Morphine might take away pain, but does it do more harm than good?

Morphine might take away pain, but does it do more harm than good

A soldier on the battlefield, a driver in a car accident, a nursing home resident taking a bad fall—all of these scenarios can lead to spinal cord injury as well as broken bones, contusions, lacerations and other painful wounds.

To alleviate some of the discomfort, health care providers might give morphine, but research at the Texas A&M Health Science Center shows that this might be the worst thing they can do.

Receiving morphine soon after a spinal cord injury can make things worse for future recovery, according to work done by Michelle Hook, Ph.D., assistant professor at the Texas A&M College of Medicine.

She works with animal models of spinal cord injury, hoping to develop better treatments that could lead to better recovery.

“When we gave morphine soon after injury, we found that even a single dose reduced recovery in locomotive function, irrespective of how we administered the morphine,” Hook said. But when the morphine is given may be important.

When patients are in the “chronic phase” of spinal cord injury—in other words, several months after the accident—morphine doesn’t undermine their recovery. On the other hand, if the drug is given soon after the injury occurs, there are major problems.

“We all took it at face value that how it acted in the burn victim is how it acted in the spinally injured, and that’s just not the case.” Now, Hook wants to find out why that is and how to make morphine safe.

“Morphine is a mainstay pain treatment,” Hook said. “For some people, morphine is the only effective treatment that they have.”

Therefore, simply discontinuing its use may not be an option, but by studying the molecular effects of morphine administration and working out exactly what is causing these adverse effects, she hopes to be able to stop them.

“Ultimately we need to make morphine safe for the spinally injured,” Hook said.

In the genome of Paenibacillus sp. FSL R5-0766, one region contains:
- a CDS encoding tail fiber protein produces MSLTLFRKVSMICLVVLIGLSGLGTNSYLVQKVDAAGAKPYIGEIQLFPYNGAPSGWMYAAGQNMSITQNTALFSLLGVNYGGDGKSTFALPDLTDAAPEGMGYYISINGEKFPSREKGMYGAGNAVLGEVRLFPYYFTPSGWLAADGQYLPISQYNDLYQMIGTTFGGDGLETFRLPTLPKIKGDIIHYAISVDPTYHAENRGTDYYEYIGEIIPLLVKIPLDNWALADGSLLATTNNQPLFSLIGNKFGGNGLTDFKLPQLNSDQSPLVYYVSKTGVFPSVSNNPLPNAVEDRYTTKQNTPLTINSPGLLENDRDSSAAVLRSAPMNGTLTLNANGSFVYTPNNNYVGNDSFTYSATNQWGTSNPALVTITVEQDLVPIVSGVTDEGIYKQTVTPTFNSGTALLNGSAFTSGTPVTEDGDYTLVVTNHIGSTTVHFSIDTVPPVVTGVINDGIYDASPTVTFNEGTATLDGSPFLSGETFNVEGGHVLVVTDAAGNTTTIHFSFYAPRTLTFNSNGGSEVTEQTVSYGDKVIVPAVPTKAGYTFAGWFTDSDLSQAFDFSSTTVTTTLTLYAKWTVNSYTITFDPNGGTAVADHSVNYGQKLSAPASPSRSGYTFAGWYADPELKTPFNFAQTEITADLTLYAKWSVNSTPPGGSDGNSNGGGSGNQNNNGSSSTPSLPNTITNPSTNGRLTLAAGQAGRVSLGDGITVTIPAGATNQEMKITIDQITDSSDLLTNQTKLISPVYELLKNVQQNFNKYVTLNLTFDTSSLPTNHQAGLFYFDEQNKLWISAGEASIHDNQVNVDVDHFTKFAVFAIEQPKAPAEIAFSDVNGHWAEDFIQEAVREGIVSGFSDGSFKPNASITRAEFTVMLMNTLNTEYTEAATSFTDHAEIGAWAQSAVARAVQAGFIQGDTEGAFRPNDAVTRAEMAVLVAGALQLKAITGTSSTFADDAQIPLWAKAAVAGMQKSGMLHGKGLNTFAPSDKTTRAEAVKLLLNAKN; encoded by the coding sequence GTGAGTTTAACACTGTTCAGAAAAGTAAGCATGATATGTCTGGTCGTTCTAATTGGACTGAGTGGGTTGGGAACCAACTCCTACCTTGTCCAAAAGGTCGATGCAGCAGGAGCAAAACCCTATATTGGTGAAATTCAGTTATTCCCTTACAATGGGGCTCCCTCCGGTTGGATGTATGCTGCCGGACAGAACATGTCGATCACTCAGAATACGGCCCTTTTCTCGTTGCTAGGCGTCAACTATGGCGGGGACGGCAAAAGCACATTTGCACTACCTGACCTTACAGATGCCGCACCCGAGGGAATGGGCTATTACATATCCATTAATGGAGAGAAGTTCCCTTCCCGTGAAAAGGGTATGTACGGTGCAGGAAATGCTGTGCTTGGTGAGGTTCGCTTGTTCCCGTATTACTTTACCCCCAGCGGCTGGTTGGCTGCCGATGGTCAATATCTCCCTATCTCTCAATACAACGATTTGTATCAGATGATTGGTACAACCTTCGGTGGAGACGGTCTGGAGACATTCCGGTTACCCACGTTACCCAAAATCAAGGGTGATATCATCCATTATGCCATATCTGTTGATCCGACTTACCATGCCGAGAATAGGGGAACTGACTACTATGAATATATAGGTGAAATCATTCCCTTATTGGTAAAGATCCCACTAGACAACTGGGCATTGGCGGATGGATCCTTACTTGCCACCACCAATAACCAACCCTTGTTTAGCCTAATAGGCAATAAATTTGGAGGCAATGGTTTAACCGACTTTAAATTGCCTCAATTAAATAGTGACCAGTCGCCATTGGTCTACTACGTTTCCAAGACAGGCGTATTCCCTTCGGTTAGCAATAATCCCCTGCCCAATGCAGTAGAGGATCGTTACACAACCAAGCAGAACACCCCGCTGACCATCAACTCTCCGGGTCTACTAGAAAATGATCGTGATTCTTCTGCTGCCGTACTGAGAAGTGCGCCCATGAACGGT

Laboratory experiments have shown that morphine, in the right concentrations, can kill cells, and after an injury cells are much more vulnerable.

Hook’s experiments show that morphine kills neurons—which are, of course, just a type of cell. Morphine doesn’t do any favors for supporting cells in the spinal cord, called astrocytes and microglia.

“When you give morphine, a lot of them disappear,” she said. “It’s no wonder that you’d have decreased recovery of function.”

Hook and her team are now trying to determine, at a molecular level, what exactly is causing cell death. Right now, the prime suspect is something called the kappa opioid receptor, which morphine binds to.

For some reason, after a spinal cord injury, the kappa opioid receptor is now located on microglia. This is a problem, because when they are activated, microglia can release cytokines, which themselves are cytotoxic, meaning they kill cells.

Although her work is done in animal models, Hook thinks some of the results can be applied to humans as well. “Looking at the images, I find it very hard to believe that it’s not detrimental in humans too,” she said.

Now that she’s almost figured out the pathway, Hook and her team are trying to develop a compound of some sort that could be given with morphine to alleviate some of the harmful effects.

“I feel like we’re getting very close,” she said.

If successful, the results of these experiments have the potential to change clinical practice.

The aim is to provide clinicians with a means for treating pain without fear of compromising recovery in the spinally injured, as well as in patients with other forms of inflammatory neurotrauma, such as traumatic brain injury.